Weather and Parametric cover – do you know the facts?

Written by Bill Hardie – Senior Underwriter, Crisis Management & Weather at Liberty Specialty Markets

I’m sure we’ve all heard about parametric products by now, but we’re too afraid to talk about how to really use them. In this article I’ll discuss what parametric products are, and why, when, where, and how we are supposed use them.

The broad application of parametric products in Australia remain in its infancy but these niche products are finding their place amongst an increasingly restrictive traditional insurance market. Parametric products address gaps in traditional cover, exceptions to exclusions, and offer a bespoke cover solution that can be applied to almost any weather situation. A potential client just needs to demonstrate a correlation between a weather event, and the potential degree of financial loss they will incur. Structures can then be tailored to suit client needs.

In 2017, 73 companies on the S&P publicly disclosed a loss of financial earnings that were directly related to weather events.

Weather affects all industries differently. Open conversations need to be held to better understand how weather events can be managed with a parametric solution.

Typical weather perils businesses consider for parametric products include

  • Rainfall (Excess or Deficit)
  • Temperature (Excess or Deficit)
  • Windspeed and direction
  • Flood
  • Earthquake
  • Fire
  • … and any other weather peril that has a reliable data source.

Parametric products look at a known history of data to determine a price, rather than a loss history.

The products then trigger on an agreed set of circumstances that correlate to a payout. Although each product is tailored, the concept doesn’t usually require physical proof of an indemnity loss to establish a basis for a claim. The measured metric either responds to the policy, or it doesn’t.

When designing a parametric product there are two expressions that sum up how best to apply them:

  • “The inevitable is unaffordable.”
  • “Parametric products are designed to complement, not replace traditional insurance products.”

A tailored parametric solution should be designed to protect against the unexpected like any insurance product. However, unlike a traditional insurance product you would be looking to smooth cash flow with a quick settlement – sometimes a delayed traditional settlement is just too late.

The higher the probability an event will occur, the more expensive they become. Also, being ‘non-indemnity based’, data isn’t always perfect, so it’s not a wise risk strategy to put all your eggs in one basket. Remember – A parametric product can run concurrently with a traditional product because a parametric policy insures independent weather data. A traditional product needs to quantify an incurred loss. They remain independent.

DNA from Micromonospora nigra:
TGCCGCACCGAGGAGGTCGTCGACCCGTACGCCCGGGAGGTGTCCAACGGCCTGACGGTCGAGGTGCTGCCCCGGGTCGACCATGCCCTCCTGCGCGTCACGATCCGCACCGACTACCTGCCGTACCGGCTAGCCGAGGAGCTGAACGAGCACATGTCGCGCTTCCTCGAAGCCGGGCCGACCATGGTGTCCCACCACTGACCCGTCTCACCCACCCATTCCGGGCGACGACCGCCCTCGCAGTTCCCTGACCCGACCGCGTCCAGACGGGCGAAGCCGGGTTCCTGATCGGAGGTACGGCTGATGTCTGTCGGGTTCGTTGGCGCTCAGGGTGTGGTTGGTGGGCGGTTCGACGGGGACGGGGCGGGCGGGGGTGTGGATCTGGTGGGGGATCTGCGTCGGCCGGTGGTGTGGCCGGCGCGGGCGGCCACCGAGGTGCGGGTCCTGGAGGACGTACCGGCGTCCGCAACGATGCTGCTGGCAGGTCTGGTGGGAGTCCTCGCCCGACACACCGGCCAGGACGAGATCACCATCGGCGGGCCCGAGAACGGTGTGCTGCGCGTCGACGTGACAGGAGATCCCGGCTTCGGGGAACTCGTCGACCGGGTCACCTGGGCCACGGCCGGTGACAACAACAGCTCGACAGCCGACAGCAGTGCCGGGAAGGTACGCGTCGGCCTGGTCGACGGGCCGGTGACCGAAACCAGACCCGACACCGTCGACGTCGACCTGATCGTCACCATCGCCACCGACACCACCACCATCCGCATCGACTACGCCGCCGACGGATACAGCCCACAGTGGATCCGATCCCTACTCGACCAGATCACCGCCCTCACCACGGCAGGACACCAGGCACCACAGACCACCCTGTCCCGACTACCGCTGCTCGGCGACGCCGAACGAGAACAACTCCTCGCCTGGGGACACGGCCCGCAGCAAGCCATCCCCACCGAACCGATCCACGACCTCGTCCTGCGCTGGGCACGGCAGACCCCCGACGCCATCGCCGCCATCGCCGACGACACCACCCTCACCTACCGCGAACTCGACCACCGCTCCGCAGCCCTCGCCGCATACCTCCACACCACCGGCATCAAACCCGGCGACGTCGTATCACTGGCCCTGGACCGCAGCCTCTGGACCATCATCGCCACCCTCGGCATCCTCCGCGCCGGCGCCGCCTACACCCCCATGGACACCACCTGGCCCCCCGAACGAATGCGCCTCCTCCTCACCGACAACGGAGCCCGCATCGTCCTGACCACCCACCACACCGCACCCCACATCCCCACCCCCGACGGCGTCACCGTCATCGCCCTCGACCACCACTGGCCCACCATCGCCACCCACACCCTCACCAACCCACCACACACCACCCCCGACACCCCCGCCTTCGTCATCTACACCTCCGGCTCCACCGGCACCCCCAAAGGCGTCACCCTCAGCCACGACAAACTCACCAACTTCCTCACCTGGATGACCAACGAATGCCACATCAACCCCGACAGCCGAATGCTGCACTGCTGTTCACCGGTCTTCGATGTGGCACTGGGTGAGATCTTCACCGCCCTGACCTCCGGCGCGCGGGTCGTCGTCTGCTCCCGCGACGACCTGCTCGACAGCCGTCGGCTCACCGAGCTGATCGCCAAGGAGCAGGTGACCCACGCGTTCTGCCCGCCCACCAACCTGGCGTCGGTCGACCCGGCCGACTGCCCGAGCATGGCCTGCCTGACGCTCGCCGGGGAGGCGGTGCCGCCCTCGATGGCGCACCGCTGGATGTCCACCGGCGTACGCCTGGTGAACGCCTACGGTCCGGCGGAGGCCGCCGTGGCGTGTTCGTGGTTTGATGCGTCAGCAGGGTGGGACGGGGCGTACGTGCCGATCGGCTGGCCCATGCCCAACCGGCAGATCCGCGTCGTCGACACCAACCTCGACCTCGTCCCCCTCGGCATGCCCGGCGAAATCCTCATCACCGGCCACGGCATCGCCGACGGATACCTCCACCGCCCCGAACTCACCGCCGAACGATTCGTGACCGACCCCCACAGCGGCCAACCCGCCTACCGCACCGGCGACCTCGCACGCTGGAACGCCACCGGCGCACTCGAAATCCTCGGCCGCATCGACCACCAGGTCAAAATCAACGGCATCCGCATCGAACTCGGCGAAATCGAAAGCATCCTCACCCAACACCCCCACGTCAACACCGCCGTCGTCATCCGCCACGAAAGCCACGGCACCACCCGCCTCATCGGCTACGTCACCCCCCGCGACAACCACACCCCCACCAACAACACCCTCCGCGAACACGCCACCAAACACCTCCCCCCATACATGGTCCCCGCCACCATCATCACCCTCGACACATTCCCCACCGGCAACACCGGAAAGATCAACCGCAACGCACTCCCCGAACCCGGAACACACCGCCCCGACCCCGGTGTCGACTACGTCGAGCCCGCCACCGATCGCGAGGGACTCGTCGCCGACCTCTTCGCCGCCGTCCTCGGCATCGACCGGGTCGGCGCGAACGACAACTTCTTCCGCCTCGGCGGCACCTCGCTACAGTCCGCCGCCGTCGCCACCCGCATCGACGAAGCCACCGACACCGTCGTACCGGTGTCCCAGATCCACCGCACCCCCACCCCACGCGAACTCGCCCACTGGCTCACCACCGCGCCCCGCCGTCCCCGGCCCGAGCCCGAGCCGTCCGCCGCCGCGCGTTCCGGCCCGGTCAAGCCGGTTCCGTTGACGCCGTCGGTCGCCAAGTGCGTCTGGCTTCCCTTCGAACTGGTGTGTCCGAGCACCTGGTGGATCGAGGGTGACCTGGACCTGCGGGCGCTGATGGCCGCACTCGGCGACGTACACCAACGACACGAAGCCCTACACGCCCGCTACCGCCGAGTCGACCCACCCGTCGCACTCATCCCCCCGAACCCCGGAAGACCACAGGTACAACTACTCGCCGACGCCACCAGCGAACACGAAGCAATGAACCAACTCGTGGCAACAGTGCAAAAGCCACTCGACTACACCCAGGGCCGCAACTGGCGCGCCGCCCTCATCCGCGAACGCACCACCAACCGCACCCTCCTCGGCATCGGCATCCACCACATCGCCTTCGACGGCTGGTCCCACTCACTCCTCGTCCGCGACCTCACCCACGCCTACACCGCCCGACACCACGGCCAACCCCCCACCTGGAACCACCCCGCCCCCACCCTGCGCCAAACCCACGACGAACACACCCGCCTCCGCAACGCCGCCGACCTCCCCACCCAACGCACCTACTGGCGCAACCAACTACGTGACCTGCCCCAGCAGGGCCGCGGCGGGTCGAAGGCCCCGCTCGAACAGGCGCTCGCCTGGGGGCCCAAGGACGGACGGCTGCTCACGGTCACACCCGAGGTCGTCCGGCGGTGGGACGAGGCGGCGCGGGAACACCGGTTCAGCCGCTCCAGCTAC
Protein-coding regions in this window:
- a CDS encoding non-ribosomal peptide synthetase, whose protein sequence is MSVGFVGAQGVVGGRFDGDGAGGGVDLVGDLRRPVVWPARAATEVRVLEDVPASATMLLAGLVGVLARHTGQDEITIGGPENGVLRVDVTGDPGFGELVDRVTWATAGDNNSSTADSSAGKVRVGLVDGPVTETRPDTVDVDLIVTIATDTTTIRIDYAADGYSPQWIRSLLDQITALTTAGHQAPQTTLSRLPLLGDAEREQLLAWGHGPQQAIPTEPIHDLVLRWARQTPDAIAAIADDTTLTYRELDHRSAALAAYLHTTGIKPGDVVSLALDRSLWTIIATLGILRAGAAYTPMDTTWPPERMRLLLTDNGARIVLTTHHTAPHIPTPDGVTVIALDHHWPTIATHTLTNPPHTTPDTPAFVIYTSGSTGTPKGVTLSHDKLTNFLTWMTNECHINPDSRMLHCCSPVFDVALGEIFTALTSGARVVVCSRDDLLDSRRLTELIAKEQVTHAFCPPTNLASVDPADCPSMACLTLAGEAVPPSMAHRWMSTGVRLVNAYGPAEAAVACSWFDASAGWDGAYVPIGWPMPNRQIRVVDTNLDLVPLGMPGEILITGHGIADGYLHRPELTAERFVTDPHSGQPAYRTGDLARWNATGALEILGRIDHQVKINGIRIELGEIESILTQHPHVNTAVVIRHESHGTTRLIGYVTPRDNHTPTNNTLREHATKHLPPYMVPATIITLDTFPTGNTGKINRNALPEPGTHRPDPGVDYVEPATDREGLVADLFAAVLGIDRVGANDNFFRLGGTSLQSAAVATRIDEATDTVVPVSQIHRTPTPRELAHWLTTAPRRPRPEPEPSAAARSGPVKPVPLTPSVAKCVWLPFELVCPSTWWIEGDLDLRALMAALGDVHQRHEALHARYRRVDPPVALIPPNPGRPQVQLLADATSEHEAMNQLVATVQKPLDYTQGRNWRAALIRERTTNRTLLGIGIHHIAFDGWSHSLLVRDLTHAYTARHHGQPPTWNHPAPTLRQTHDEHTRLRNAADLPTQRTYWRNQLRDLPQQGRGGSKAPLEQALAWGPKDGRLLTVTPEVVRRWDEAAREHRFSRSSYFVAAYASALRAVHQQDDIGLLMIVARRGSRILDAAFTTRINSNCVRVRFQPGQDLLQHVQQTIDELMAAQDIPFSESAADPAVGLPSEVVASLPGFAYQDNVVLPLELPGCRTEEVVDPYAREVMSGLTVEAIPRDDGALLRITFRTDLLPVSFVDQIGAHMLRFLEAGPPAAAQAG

Let’s take a look at the following scenario.

Imagine your business is an ice cream stand at the beach. Typically, hot summer weather would drive the sale of ice cream. If the average daily temperature was 25°C or more, then sales begin to respond…. Let’s say you average an income of $100/day.

If the temperature fell below 20°C, fewer people would go to the beach, and naturally, not likely feel the need to buy an ice cream. This may happen on occasion – especially with rainy or overcast conditions. Excessive cold days would really begin to harm your income.

A parametric product could be designed to take the average number of days the temperature fell below 20°C and set this as a trigger – let’s say this is 5 days of cool temperatures. The policy period could be tailored just to cover the summer months (November to the end of February).

After 5 days of sub 20°C temperature are recorded, an amount of $100/ day could be paid for each day under 20°C to offset the business interruption caused by unexpected cool weather (up to the policy limit).

If you follow this, the concept can then be applied to any business / industry, and any weather peril that you can imagine.

In summary, a few take away points when applying parametric products:

  • What: A direct correlation of weather data to a financial loss.
  • Why: Fast payment, self managed claims service.
  • When: Wherever a weather event can be attributed to the cause of a financial loss, and reliable data can be measured.
  • Where: To address shortfalls in traditional insurance coverage, or design a bespoke financial solution that has not been addressed.
  • How: Demonstrate the weather conditions that correlate with your financial loss, and a bespoke structure can be formed to suit your needs.

For more information you can view Liberty’s Weather Index Product Profile here.

Bill Hardie joined Liberty in January 2018 and is based in the Brisbane office. He is a specialist in Weather and Parametric insurance and the companies and industries that can benefit from it. View Bill’s profile here

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